1. Pack at least one “workout” outfit
Perfect to inspire you to incorporate some stretching during your travels. When you have the necessary attire, not much can stop you from practicing while on the road! You can technically even stretch while wearing a burlap sack. But that tends to be frowned upon. And itchy.
2. Integrate movement and stretching breaks into your day
Rest stops are the perfect opportunities to stretch out the kinks and tight muscles in your body from a long day of driving or from attempting to get comfortable in ball-form as a passenger. If you wake up with a sore neck or back, take a few extra minutes and stretch these areas generously. A sore and tight neck can go from bad to worse in a flash – very inconvenient while on the road and on the go.
3. Strike a pose in your hotel room – practice right after waking up
This is something I have gotten into the habit of at home, since it is so easy to do and since it feels the most needed at this time. Luckily you don’t need a lot of space to do this, and that extra 10 minutes of sleep doesn’t make a big difference in the long run, but an extra 10 minutes of stretching will.
4. Drink lots of water
You should be consuming more water while traveling than when at home for various reasons, the biggest ones being maintaining a high level of alertness and keeping your immune system in fighting action. Understanding that fresh water isn’t always a viable option in various countries around the world, an effort should be made to either filter it yourself or simply purchase bottled water. In Peru I consumed three 2 litre bottles of water daily. It sounds extreme, but as the body weakens from the high altitude, it’s essential. Drink, drink, drink!
5. Go easy on the coffee
You know the feeling of jet lag: that foggy haze when you’re not sure if you’re tired, hungry, or awake. When we take our bodies into different time zones, it can be a few days before our body adjusts. While coffee helps us stay awake, it is a false cue that forces the body to remain awake instead of letting ourselves adjust gently. Caffeine is like a credit card. It takes energy that your body doesn’t have, providing a quick jolt of unnatural energy that can disrupt your nervous system in a big way – especially when traveling. Our body clocks need to reset, and we can help them do that.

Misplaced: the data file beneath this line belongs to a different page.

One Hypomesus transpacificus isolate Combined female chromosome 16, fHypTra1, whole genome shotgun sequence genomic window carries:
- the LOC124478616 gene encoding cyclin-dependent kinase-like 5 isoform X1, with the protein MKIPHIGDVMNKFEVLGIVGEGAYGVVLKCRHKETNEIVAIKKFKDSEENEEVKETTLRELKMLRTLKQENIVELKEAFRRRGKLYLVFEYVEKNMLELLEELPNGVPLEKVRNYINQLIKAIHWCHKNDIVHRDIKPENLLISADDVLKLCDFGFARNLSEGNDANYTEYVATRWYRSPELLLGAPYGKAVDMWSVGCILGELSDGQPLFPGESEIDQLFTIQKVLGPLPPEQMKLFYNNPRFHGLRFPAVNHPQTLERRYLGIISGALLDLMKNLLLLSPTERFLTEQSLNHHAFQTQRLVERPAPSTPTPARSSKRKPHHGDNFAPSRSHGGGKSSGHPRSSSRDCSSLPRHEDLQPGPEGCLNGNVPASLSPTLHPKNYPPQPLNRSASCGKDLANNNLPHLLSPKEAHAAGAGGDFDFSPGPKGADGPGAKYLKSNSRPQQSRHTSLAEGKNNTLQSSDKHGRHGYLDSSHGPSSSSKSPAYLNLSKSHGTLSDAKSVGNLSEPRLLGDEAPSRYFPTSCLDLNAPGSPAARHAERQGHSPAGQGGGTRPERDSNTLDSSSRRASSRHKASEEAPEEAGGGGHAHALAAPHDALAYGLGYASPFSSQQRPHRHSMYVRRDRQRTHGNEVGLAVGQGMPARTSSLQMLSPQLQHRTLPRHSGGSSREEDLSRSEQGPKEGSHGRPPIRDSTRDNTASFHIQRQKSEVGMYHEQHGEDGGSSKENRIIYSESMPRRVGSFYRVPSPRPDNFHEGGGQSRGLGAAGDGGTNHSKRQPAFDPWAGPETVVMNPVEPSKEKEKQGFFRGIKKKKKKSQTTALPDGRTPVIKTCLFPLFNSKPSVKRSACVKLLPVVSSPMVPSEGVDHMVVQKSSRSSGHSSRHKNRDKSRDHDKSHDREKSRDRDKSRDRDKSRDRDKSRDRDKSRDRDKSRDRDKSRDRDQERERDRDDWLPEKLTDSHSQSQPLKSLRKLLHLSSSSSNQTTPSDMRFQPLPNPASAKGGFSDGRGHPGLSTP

6. Go easy on the alcohol
If you are a frequent yogi than you are very aware of the importance of hydration. Consuming a generous amount of alcohol negates the concept of being well hydrated, and can create several issues like becoming more susceptible to illness and fatigue. You can be hungover anytime you want at home. If you’re hungover while traveling, it could considerably take away from your experiences . . . a risk I find pointless to take.
7. Create your own yoga playlist
A short and sweet yoga practice set to music can make every practice the highlight of your day. If you’re ready to stretch or need to sort through your thoughts, your favourite inspiring and relaxing music will be only the press of a button away. Ahhh.
8. Keep a journal
If you’re a sensitive person like me, writing out your thoughts and feelings down on paper works wonders in order to release any negative emotions and move on. Contrary to this are all the wonderful things that are happening to you. From the big moments to the little moments, the funny moments to the scary moments, and the unknown to the special moments, writing it all down will ensure you never forget for years and years to come.